From ‘Kabhie Khushi Kabhie Gham’ to ‘Gully Boy’, here are some films you can watch when you’re in the mood for some desi entertainment.
They say that you can take the ‘desi’ out of India, but you cannot take India out of the ‘desi’. The jury’s still out on exactly who says that, but sometimes, even though you could be living in the United States, all you want is something that’s familiar, comforting, and reminds you of home. You know, the same way that chai can feel like a warm comforting hug, but a café latte only feels like a pat on the back?
And one thing that can provide you comfort in such times is cinema. If you’re grown up watching Bollywood films and like them, they are a sure shot way to bring back some nostalgia.
Whether you want drama, cheesy romance or Bollywood’s trademark song and dance routines to groove to, we have compiled a list of films available on Netflix (N) and Amazon Prime Video (APV) you could watch to soothe your desi heart.
Romance and drama
Veer Zaara (APV): ‘They don’t make ‘em like that anymore’ is probably a phrase that can best describe this romantic drama. With Shah Rukh Khan and Preity Zinta in the lead, this is an interfaith love story of two people from India and Pakistan respectively. While some notions of romance may be outdated for current times, there is something about the Veer and Zaara chemistry and their decades-long, old school love for each other that still tugs at the heartstrings. In a polarised world, this film is a reminder of times when we celebrated what brings us together than what sets us apart.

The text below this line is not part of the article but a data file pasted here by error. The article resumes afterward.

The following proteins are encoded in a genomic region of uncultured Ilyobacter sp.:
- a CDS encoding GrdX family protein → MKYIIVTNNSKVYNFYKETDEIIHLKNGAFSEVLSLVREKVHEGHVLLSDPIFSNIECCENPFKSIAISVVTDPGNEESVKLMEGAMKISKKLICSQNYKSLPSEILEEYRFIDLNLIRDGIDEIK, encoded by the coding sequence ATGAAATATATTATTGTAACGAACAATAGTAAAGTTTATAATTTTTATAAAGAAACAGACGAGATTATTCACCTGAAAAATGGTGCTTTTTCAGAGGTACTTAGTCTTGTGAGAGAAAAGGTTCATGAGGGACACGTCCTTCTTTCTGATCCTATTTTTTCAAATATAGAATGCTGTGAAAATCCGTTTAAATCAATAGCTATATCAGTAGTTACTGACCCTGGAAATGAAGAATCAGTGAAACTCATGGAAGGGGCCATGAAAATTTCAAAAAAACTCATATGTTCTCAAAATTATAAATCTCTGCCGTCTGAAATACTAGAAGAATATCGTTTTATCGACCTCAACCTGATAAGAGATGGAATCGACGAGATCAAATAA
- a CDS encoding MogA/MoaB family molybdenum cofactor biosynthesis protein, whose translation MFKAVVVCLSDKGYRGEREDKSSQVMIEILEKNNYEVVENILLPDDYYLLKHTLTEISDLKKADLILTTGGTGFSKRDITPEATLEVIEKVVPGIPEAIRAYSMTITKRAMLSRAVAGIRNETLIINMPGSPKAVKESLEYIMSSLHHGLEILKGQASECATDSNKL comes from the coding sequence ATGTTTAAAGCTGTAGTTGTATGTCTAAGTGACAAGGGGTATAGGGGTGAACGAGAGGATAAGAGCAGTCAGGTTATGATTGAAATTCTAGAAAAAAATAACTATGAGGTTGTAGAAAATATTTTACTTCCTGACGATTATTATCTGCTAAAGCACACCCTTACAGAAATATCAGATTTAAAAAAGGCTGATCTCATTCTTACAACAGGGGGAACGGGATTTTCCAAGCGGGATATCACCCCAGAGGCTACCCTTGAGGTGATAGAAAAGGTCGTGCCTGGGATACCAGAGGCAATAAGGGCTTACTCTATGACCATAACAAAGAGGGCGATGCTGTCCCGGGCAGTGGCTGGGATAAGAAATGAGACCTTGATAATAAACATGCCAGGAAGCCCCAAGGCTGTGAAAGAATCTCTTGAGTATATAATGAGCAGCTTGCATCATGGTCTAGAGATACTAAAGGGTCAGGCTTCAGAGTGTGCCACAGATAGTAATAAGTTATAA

Band Baaja Baaraat (APV): Few things say ‘desi’ like the Indian wedding, and here’s a film that is full of exactly that. Starring Anushka Sharma and then debutant Ranveer Singh, the story revolves around the duo’s characters who run a wedding planning company. Lots of song, dance, romance and drama and a colourful palette make this film an enjoyable and entertaining watch.
Kabhie Khushi Kabhie Gham (N): With a mammoth run time of three hours, the film remains a classic despite its flaws. There are overused and sexist tropes when it comes to representing women, as well as fat-shaming, but you have to give it to Karan Johar for creating undeniable drama in the film. A star cast of Kajol, Amitabh Bachchan, Hrithik Roshan, Kareena Kapoor, Shah Rukh Khan and Jaya Bachchan also makes it an appealing choice if you have time to kill and are looking for some nostalgia feels.
Kapoor and Sons (N): A rare contemporary gem from Bollywood, this film looks at the Indian family like few others have. It deals with several pertinent issues like infidelity, sexuality, sibling rivalry and so on, but all of it blends seamlessly into the plot. This film will make you laugh, cry, and probably call your parents. It also boasts of an ensemble cast of Siddharth Malhotra, Alia Bhatt, Fawad Khan, Rishi Kapoor, Rachna Pathak and Rajat Kapoor.
Gully Boy (APV): The Ranveer Kapoor-Alia Bhatt starrer made waves when it released and many would find it worth the hype too. If you want to hear some Bombay slang and want an engaging story with great characters and elements of coming-of-age, romance, drama, and good rap music, Gully Boy is a great choice. While Ranveer Singh is great, watch out for a fiery Safeena (Alia) and MC Sher (Siddhant Chaturvedi) who will stay with you after the film as well.
Hera Pheri (APV): There may be a lot of ‘intelligent’ comedies out there, but there is something about a comedy of errors that is purely situational and accidental that makes it hilarious like nothing else. Hera Pheri a cult classic for the same reason, and Akshay Kumar, Paresh Rawal, and Suniel Shetty’s comic timing is perfect in this film. From Babu Bhaiya’s (Paresh Rawal) Marathi twang and accent to the landlord-tenant banter that the trio have, watch Hera Pheri if you’re in the mood for some desi humour that will definitely make you LOL.